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handle making jig

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Trevanion

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I have wondered before whether making some kind of jig up similar to how they used to do cabriole legs back in the day (The jig looks very similar to what Pask has made up there) on the spindle moulder would also work for batch making octagonal chisel handles like the London pattern. Probably seriously overkill though!
 

Bm101

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No lathe here. Thanks as always Mark. Great link.
 

Phil Pascoe

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The biggest problem I found making London pattern is that that it's perfectly easy and quick to plane them octagonal from square after the detail has been turned, but the end product depends on the tang hole being central. If I were to make a jig, I'd make a jig to ensure the concentricity of the hole rather than to aid the cutting of the sides.
 

Steve Maskery

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I think the trick there, Phil, is to make the hole first and then use the jig. I'm no turner, but I believe the mantra is "drill before you turn". It's the same principle.
 

ED65

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I saw the jig a couple of months ago as Pask Makes is one of the few channels I'm subscribed to. It is a very clever solution for handles of that shape. I've done this profile by hand planing a few times and that's fine for the occasional one but if you wanted loads doing a double taper could get old fast.

I prefer 18th-century style handles for the majority of files though (chisels too), with a definite rectangular section so they register automatically in the hand. Tapered octagons are a snap to mass produce using planing using the most basic of jigs and even starting from round stock you could churn out a dozen in half an afternoon, including being very fussy about surface quality.
 

Steve Maskery

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ED65":6un7vg19 said:
I prefer 18th-century style handles for the majority of files though (chisels too), with a definite rectangular section so they register automatically in the hand. Tapered octagons are a snap to mass produce using planing using the most basic of jigs and even starting from round stock you could churn out a dozen in half an afternoon, including being very fussy about surface quality.
Would you like to do a little WIP for that, please? I, for one, would be interested.
 

Phil Pascoe

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Steve Maskery":3dmoqzdo said:
I think the trick there, Phil, is to make the hole first and then use the jig. I'm no turner, but I believe the mantra is "drill before you turn". It's the same principle.
Certainly. The problem with a square or octagonal handle is that if the hole is slightly off centre (which wouldn't matter a jot if the whole piece was to be turned) it makes it far harder to keep the sides even. If the hole dead on centre it doesn't take a few minutes to plane the sides, but a hole going into end grain can drift quickly even if started on centre.
 

woodbloke66

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phil.p":2qgmpv5c said:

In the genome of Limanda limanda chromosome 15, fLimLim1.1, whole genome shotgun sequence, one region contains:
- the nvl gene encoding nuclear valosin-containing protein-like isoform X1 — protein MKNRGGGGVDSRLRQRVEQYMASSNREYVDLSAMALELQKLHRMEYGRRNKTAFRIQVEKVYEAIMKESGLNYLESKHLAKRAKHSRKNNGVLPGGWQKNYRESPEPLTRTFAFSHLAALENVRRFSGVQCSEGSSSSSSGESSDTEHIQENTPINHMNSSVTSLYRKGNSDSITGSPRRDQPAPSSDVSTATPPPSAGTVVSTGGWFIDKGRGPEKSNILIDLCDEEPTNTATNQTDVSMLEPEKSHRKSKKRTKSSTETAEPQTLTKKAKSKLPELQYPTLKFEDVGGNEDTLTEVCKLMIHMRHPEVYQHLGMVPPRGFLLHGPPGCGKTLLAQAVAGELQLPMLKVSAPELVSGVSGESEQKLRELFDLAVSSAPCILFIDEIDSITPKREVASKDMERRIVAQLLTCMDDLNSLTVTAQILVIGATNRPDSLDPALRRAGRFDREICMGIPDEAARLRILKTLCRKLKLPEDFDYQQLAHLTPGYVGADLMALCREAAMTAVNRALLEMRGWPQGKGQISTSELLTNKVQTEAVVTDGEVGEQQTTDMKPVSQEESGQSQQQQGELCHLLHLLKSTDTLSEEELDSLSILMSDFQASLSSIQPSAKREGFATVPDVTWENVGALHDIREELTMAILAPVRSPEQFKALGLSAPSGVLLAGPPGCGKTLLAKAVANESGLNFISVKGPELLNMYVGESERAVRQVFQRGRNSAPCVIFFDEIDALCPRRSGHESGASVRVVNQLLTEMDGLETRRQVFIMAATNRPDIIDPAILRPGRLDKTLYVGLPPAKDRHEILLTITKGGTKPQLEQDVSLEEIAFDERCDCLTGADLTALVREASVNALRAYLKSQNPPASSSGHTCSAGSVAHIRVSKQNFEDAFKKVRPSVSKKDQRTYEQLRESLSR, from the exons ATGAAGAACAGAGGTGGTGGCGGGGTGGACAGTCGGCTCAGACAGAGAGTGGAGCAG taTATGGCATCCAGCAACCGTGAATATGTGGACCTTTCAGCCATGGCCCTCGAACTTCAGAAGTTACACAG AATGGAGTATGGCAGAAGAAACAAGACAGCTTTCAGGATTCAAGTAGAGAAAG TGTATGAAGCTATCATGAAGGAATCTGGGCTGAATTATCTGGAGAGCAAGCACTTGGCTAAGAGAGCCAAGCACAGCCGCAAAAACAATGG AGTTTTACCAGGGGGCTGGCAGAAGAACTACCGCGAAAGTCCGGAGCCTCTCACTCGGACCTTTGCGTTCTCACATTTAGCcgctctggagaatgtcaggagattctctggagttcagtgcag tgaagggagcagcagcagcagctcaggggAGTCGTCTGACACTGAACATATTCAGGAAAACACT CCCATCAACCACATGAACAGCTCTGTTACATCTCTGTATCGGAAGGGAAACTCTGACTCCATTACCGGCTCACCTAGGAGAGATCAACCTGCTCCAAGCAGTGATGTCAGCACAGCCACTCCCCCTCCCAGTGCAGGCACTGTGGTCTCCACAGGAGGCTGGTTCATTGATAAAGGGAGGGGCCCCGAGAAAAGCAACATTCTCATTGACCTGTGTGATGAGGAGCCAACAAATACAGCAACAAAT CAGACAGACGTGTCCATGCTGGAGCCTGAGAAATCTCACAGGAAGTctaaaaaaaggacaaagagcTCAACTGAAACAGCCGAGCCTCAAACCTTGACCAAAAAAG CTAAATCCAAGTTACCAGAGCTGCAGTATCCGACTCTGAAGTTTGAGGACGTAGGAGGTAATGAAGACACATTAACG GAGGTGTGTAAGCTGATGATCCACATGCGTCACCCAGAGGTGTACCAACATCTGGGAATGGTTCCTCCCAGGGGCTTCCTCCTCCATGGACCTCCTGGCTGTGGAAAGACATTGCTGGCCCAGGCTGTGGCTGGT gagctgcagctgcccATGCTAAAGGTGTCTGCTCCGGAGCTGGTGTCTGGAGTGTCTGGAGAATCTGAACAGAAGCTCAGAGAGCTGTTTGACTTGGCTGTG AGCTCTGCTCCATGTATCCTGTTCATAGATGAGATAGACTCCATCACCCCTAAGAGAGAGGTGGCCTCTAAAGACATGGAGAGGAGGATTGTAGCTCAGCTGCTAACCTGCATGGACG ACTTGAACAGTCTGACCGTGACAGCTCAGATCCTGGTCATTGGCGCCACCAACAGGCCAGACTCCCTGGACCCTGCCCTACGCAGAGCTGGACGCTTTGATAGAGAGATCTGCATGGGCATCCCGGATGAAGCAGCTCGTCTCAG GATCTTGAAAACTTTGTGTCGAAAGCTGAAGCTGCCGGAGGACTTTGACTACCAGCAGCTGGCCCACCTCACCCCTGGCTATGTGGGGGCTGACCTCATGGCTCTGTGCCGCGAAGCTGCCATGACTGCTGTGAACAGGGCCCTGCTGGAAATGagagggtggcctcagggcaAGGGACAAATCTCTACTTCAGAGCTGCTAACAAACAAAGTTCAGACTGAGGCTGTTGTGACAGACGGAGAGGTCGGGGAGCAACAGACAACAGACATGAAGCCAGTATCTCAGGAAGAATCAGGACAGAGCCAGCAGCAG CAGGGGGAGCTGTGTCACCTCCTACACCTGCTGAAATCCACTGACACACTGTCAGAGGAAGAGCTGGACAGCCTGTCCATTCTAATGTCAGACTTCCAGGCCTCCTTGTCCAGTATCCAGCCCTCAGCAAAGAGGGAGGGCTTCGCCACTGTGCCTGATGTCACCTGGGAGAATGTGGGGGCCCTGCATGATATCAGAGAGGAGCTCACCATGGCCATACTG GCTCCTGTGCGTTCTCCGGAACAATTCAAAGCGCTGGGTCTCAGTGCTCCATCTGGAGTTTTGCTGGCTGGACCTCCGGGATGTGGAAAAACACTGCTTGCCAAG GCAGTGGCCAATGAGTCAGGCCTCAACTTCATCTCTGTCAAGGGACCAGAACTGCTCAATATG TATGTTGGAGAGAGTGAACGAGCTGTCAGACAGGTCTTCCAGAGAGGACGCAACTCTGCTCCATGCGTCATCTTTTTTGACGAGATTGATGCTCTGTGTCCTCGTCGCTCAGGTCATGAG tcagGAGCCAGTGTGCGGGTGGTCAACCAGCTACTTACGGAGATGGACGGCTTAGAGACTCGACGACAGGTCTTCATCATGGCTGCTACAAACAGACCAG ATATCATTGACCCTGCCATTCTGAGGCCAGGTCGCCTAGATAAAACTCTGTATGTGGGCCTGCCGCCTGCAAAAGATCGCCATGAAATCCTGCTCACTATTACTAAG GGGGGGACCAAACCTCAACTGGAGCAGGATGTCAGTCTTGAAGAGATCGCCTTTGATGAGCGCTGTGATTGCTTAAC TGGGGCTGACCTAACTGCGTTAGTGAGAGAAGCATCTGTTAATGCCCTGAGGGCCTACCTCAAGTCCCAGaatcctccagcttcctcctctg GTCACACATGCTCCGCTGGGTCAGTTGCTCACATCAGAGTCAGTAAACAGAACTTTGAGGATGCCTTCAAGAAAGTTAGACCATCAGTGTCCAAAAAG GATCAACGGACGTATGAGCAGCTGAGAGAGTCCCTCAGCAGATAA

The biggest problem I found making London pattern is that that it's perfectly easy and quick to plane them octagonal from square after the detail has been turned, but the end product depends on the tang hole being central. If I were to make a jig, I'd make a jig to ensure the concentricity of the hole rather than to aid the cutting of the sides.
If I need to make a new handle, it's usually a 'London' pattern, with the hole being the first thing drilled once the blank has been mounted in the lathe.

IMG_3091.jpg


I've made a few of these and I found that to get a pleasant 'sweep' or curve, a small ferule needs to be used; the pilot hole is drilled in the lathe once the blank has been mounted between centres. I also use a three point 'V' tool to make a break between the curved section and the octagonal. I believe Alf, late of this parish, did quite a good thread on how to make these handles - Rob
 

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ED65

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Steve Maskery":1c7tgowm said:
Would you like to do a little WIP for that, please? I, for one, would be interested.
Alf beat me to one years back (2006!) but sadly the pictures are offline now. In case they do come back at some point it's here.

The second half of this Popular Woodworking article covers one method, and there's also this and this and this. And this by Chris Schwarz on why he prefers rectangular section to square. I took something from all of these if I recall.

My particular wrinkle involves no marking out and lots of winging it so it's not really suited to a formal WIP, it sort of boils down to "Start with this [block of wood] and plane it until it turns into this [tapered octagon]" :lol:

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These are mostly made from windfalls branches from the local park, the yew is from another park up the country, only the red oak (with the ferrules) came from a board.
 

ED65

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woodbloke66":4ggq8zw7 said:
If I need to make a new handle, it's usually a 'London' pattern, with the hole being the first thing drilled once the blank has been mounted in the lathe.

Perfection!
 

Phil Pascoe

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woodbloke66":11whkbv1 said:
If I need to make a new handle, it's usually a 'London' pattern, with the hole being the first thing drilled once the blank has been mounted in the lathe.
I assume you're chuck mounting it rather than mounting it between centres?
 
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